No parent likes to think his or her teenager has an addiction, but alcohol addiction treatment can save your teen’s life. Left untreated, alcoholism can lead to other physical and psychological problems—not to mention legal ramifications like juvenile detention or an automobile accident involving drunk driving.
The first step to getting your teen help is for you as a parent to admit that there is a problem. This isn’t an easy thing to do, but if you can take an objective look at your teen, you just may come to the conclusion that she can’t recover on her own—either because she denies she has a problem, or realizes she has a problem but doesn’t seem to care what it’s doing to her, her family and friends, or her future.
What started out as typical teenage experimentation or partying has led to full-blown alcohol addiction. Maybe you know this because she graduated from weekend drinking to daily drinking. Or maybe you know this because she drives while intoxicated. Or maybe you know this because her hands tremble and she shows signs of withdrawal if she doesn’t have alcohol every day.
Don’t fool yourself. If she doesn’t receive help now, she could die, and that isn’t an exaggeration. The worst thing you could do is do what she’s doing, and enable her drinking. You are the sober one. The parent. You have to intervene in order to save her.
If you aren’t sure where to start, know that help is standing by with information and resources.
If your daughter is unwilling to go to treatment on her own, a little tough love may be in order. It won’t be fun, especially if her drinking has caused strife in the family. But this is the time to step up and get her the help she needs. Millions of parents are taking charge and placing their children in inpatient treatment, also known as residential.
This is for a severe alcohol addiction. If it isn’t as severe but could be without intervention, then perhaps outpatient is best for her. But only a medical or mental health professional will know for sure, and this is determined by an assessment.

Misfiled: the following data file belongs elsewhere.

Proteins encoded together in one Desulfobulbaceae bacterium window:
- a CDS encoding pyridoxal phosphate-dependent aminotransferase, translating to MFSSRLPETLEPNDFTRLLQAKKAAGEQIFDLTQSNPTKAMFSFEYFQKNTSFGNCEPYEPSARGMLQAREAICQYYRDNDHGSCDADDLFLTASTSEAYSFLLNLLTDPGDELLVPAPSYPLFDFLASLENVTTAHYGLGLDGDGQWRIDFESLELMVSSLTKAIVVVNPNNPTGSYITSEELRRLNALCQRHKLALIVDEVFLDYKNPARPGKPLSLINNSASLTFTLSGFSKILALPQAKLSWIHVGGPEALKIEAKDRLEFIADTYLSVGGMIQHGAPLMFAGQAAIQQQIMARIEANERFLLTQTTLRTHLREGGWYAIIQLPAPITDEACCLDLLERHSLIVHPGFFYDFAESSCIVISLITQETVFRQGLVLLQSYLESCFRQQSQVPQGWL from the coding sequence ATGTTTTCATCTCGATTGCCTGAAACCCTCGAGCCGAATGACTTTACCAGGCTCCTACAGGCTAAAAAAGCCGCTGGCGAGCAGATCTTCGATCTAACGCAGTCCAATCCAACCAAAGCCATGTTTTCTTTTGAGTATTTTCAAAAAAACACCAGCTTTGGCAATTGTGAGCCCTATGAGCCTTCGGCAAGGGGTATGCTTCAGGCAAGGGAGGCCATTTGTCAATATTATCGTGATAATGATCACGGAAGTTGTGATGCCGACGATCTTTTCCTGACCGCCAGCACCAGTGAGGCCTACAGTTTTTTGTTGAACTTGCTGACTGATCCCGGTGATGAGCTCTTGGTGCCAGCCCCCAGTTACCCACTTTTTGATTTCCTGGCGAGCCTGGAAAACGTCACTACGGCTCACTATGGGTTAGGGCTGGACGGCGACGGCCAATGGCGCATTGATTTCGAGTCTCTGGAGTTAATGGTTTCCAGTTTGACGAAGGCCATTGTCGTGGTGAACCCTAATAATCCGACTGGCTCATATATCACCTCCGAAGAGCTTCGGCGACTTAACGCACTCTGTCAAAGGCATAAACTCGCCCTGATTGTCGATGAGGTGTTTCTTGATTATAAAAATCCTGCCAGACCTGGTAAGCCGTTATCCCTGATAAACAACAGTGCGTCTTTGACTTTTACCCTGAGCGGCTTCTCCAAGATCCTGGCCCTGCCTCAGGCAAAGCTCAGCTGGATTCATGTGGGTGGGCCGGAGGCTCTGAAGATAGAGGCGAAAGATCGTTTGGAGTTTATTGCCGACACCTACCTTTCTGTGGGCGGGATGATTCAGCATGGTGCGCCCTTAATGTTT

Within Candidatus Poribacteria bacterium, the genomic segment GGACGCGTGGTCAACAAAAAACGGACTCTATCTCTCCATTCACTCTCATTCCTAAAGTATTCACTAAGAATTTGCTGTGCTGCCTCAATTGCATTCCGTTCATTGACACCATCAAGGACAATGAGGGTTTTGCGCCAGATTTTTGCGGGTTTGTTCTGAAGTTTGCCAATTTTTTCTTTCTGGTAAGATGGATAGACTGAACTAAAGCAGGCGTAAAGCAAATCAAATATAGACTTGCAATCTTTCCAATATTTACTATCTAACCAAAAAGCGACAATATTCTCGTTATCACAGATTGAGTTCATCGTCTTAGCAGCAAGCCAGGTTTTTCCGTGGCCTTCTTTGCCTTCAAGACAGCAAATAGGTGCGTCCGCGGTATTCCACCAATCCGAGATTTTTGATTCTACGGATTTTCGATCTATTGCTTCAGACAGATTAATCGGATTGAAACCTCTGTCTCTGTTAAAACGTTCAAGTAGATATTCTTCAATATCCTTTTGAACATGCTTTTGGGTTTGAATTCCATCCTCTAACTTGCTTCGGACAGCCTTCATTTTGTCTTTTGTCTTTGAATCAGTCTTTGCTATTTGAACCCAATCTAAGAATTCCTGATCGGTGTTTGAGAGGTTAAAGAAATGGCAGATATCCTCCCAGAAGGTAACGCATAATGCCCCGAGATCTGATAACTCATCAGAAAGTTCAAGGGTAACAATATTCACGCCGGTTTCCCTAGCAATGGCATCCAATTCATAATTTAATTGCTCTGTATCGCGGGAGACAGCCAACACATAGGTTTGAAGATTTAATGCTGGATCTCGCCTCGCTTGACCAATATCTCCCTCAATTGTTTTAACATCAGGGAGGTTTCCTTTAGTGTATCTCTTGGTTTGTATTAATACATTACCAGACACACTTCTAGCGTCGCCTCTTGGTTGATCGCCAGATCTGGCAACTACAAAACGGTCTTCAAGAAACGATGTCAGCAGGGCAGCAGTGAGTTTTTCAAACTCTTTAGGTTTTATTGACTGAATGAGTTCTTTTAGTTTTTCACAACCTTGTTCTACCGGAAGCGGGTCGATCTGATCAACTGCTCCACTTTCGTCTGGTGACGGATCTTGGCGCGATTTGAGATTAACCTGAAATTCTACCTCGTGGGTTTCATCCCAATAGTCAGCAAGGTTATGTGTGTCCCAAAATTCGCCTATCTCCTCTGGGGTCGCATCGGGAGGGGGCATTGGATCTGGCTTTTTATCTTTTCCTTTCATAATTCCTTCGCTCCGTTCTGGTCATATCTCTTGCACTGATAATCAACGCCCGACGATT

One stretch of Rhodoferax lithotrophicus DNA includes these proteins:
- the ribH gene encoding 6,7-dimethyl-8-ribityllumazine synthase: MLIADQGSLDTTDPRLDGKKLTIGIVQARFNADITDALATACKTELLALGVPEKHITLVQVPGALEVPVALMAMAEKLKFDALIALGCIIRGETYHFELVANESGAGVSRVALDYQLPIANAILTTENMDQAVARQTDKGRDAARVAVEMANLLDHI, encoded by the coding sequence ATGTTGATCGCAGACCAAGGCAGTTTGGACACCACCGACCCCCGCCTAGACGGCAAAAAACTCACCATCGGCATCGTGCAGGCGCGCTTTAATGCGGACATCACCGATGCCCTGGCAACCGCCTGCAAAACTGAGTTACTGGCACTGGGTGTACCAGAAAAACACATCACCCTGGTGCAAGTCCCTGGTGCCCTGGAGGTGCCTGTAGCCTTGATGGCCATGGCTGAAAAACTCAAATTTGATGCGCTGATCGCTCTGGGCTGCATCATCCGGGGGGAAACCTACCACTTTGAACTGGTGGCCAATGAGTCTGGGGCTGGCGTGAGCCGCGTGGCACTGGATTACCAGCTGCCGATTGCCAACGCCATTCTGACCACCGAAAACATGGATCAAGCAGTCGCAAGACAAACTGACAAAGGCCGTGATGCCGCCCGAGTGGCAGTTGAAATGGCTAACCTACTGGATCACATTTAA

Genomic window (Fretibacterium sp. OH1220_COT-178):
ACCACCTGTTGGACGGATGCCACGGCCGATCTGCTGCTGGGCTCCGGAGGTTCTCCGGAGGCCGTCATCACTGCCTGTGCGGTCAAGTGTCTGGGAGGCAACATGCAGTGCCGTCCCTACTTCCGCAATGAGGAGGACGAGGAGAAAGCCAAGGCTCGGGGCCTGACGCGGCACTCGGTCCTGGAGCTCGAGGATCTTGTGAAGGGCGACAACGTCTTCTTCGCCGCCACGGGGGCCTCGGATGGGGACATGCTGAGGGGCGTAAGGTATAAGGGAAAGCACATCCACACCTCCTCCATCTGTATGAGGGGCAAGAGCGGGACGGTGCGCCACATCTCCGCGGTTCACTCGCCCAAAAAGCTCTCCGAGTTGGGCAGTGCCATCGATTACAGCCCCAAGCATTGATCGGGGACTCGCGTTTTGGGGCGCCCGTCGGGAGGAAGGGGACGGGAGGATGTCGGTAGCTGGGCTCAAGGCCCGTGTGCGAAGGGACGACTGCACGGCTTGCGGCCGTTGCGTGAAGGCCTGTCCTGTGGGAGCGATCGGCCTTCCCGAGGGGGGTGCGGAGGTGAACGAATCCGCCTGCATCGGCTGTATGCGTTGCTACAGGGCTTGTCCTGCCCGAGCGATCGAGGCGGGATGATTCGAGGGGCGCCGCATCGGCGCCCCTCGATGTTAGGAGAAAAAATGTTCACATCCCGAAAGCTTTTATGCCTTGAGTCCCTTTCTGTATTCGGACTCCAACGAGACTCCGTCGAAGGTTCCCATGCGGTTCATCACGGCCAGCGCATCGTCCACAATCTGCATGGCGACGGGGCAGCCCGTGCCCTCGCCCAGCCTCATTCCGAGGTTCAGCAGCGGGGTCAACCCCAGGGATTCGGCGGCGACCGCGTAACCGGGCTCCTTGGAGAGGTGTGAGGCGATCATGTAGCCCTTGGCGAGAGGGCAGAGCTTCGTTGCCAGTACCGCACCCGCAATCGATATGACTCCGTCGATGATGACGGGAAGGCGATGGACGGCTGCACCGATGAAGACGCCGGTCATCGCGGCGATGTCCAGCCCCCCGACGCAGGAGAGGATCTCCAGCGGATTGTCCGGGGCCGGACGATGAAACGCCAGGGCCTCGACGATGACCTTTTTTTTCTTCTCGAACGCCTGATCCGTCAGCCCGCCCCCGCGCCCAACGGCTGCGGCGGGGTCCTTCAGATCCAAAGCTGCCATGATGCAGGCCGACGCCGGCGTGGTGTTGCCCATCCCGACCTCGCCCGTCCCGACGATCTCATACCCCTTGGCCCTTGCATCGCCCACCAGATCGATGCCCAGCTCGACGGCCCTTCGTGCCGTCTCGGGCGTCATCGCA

Know that your daughter isn’t the only one affected. This probably goes without saying. If you have a teen who is addicted to alcohol, then chances are good that you’ve experienced sleepless nights, crying episodes, floor-pacing, arguments, stress, hopelessness, and a myriad of other emotions associated with this addiction.
Help is available for you too, and the rest of the family, in the form of counseling and support groups such as Al-Anon and Alateen.
Support groups are good for parents because parents often feel that they are failures for not recognizing the problem or failing to intervene sooner. You can talk with other parents going through the same thing, and give support to one another.
Your teen will first be detoxed medically, then will enter a comprehensive treatment program that will help her find positive ways to live without alcohol.
This doesn’t happen overnight, but it won’t happen at all if you don’t take that first brave step and pick up your phone.
For help in finding alcohol addiction treatment for your teen, call Recovery.org http://www.recovery.org/topics/find-the-best-inpatient-teen-recovery-centers/